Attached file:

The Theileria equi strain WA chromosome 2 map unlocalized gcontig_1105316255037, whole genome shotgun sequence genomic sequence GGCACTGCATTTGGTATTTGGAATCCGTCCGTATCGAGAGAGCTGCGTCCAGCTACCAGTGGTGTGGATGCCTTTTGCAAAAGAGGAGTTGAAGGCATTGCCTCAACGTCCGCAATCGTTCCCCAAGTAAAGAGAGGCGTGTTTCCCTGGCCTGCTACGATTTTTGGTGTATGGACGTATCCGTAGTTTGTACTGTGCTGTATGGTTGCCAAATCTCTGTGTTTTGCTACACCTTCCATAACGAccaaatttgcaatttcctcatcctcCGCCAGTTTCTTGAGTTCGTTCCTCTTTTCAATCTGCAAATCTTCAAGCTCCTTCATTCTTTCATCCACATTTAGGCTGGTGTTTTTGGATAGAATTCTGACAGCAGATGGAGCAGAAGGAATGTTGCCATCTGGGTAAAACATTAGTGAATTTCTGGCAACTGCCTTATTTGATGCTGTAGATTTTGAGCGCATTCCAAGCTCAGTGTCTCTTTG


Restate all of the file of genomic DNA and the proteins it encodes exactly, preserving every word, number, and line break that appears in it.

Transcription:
The Theileria equi strain WA chromosome 2 map unlocalized gcontig_1105316255037, whole genome shotgun sequence genomic sequence GGCACTGCATTTGGTATTTGGAATCCGTCCGTATCGAGAGAGCTGCGTCCAGCTACCAGTGGTGTGGATGCCTTTTGCAAAAGAGGAGTTGAAGGCATTGCCTCAACGTCCGCAATCGTTCCCCAAGTAAAGAGAGGCGTGTTTCCCTGGCCTGCTACGATTTTTGGTGTATGGACGTATCCGTAGTTTGTACTGTGCTGTATGGTTGCCAAATCTCTGTGTTTTGCTACACCTTCCATAACGAccaaatttgcaatttcctcatcctcCGCCAGTTTCTTGAGTTCGTTCCTCTTTTCAATCTGCAAATCTTCAAGCTCCTTCATTCTTTCATCCACATTTAGGCTGGTGTTTTTGGATAGAATTCTGACAGCAGATGGAGCAGAAGGAATGTTGCCATCTGGGTAAAACATTAGTGAATTTCTGGCAACTGCCTTATTTGATGCTGTAGATTTTGAGCGCATTCCAAGCTCAGTGTCTCTTTG